Preliminary water allocation forecasts in southern Alberta below average

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Preliminary water allocation forecasts in southern Alberta below average
It's the news many farmers were expecting, but it's still tough to hear: 2024 is shaping up to be a dry year. As part of some preliminary forecasts, irrigation boards are predicting limited water allocation; something that could have major impacts on producers in the region. Sarah Jones has more – Mar 20, 2024

While Alberta saw some normal precipitation for much of the prairie region in February, drought conditions remain generally unchanged for the province.

It has some irrigation districts in southern Alberta predicting below-average water allocation for the 2024 irrigation season.

Since December, the St. Mary River Irrigation District (SMRID), the largest irrigation district in North America, has been sending monthly updates to irrigators on what this year could look like.

On March 15, the SMRID shared a forecast with a preliminary water allocation of eight inches at the farm gate, however, that’s subject to change based on snowpack and reservoir levels as the season progresses.

“That’s a pretty severe restriction,” SMRID general manager, David Westwood, said. “On a regular year when we have a good water supply, we would normally be setting our allocation in the 15- to 16-inch range. So, to be down at eight inches is almost a 50 percent reduction.”

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According to Westwood, a finalized number is set to be released at the annual general meeting on April 3 at the Agri-food Hub & Trade Centre.

“We also had heard recently that irrigators were trying to make some decisions about what kind of crops they wanted to plant, knowing full well that we had been warning for a long time that it looks like we could be heading into a water restriction or water supply,” said Westwood. “So, we thought it was important to at least give them that preliminary forecast so they can make some initial decisions.”

He went on, “There’s obviously concern, heading into a water restriction year but they [irrigators] saw how we ended last season, we had to shut down irrigation season two weeks earlier than normal.”

While some crops yield more water than others such as sugar beets or potatoes, Westwood says people may consider moving their water around this year due to the announcement.

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“Us and other irrigation districts, allow the transfer of water from one parcel to another s they might take some of their water allocation from a lower use crop for example some sort of cereal type and then maybe put it towards a higher value, higher water use crop.”

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Dr. Willemijn Appels, senior research chair with the Mueller Irrigation Research Group at the Lethbridge College, says this preliminary allocation will have many people looking at their crop mixes this year.

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“Luckily most irrigation districts allow you to move your water around within your operation, so you could take some water from a crop that might suffer a little bit more or can take a bit of a hit like wheat, and move that onto your potatoes,” said Dr. Appels. “But yeah, with eight inches you’re probably not going to grow the same amount of potatoes and sugar beets that you would otherwise do.”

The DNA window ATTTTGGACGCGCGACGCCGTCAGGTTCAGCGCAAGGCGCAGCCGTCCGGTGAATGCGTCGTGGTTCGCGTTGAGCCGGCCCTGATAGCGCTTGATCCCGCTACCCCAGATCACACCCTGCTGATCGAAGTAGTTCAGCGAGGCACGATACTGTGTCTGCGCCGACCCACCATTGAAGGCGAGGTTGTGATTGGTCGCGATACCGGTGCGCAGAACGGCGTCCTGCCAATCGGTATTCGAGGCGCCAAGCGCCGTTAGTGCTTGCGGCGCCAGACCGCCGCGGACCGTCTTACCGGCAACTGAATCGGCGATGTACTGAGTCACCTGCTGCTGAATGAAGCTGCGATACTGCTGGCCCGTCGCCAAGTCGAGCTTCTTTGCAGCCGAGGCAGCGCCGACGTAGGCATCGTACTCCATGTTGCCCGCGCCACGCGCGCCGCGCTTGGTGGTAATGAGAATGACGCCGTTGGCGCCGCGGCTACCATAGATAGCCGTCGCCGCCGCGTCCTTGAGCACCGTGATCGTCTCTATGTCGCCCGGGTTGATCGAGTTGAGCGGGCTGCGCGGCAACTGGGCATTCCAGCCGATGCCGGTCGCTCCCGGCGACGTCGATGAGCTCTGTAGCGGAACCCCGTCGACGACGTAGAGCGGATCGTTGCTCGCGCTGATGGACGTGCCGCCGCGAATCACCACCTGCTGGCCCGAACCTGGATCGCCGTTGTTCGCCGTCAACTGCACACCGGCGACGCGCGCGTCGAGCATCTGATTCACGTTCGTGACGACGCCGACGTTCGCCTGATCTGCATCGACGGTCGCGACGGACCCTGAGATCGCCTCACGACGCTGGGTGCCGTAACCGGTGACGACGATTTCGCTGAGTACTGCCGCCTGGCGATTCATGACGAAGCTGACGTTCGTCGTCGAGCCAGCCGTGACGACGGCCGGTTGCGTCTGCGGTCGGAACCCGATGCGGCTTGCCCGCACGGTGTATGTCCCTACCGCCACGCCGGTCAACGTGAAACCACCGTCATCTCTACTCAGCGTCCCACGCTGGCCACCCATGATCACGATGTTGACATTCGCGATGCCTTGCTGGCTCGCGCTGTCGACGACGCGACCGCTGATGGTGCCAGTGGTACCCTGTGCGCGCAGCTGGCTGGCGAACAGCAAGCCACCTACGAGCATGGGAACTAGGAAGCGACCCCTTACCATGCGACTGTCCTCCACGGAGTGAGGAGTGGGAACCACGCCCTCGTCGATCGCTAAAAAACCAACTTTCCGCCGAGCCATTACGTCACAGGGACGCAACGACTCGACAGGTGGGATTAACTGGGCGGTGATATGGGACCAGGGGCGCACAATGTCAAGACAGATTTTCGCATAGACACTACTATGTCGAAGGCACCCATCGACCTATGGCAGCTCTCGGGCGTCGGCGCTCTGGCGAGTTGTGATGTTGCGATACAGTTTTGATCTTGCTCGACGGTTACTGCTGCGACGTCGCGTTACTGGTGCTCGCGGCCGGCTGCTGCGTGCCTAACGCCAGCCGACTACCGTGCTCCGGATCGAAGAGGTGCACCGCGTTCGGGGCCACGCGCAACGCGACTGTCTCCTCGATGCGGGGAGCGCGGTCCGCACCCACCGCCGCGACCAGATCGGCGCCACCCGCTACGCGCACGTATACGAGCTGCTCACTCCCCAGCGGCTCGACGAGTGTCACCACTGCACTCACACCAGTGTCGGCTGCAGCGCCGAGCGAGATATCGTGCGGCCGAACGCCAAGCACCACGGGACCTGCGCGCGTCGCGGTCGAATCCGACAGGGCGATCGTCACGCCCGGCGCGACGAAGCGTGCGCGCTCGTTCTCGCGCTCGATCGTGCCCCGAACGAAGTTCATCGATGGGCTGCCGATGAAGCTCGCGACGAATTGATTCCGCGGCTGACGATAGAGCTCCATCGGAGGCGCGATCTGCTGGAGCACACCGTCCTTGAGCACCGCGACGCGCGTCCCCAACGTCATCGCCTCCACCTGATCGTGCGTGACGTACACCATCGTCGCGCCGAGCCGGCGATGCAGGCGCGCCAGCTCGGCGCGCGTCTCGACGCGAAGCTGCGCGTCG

She went on to share that the current conditions are comparable to the most recent drought in 2001-2002.

“It was kind of similar, low snowpacks, low reservoir levels and a pretty bleak outlook but a sustained June rain made an end to that drought,” explained Dr. Appels. “So, I would say that’s usually how that goes. Somewhere there’s a large input of water weather that be in the mountains that replenishes the snowpack and therefore reservoirs or a series of large rain events in our wet season so May, June that effectively end the drought for this cycle.

“We might be going from an El Nino into a La Nina, but when or exactly how much water that will mean, that’s not quite clear.”

That has some farmers turning to purchasing crop insurance, something Jesse Cole with Agriculture Financial Services Corporation (AFSC) says has been a growing trend.

“We have seen some increases in participation after large droughts,” said Cole. “(Two years ago) there was an uptick. We went from roughly 79 per cent across the province up to about 82 per cent. This year in particular, with some of the spring soil moisture conditions and irrigators talking about some potential restrictions on irrigated water, I think it’s very important to take a look at it and to figure out how it fits in with your situation.”

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The SMRID AGM will have a presentation on crop insurance and will share additional information regarding the Water Allocation Restriction Benefit Program.

While water allocation may be lower than years past, Westwood shared they’re still hoping for additional precipitation and are currently in the works to prepare for another dry summer.

“We’ve actually been meeting with the province, all the irrigation district have and the municipalities, along with some industrial and environmental groups to really look at planning for some water sharing this year,“ explained Westwood. “We’re in the process of drafting some water sharing agreements or commitments amongst ourselves to make sure that everybody has access to water, just probably not as much as they normally do.”

Westwood says an agreement could be in place by the end of April.

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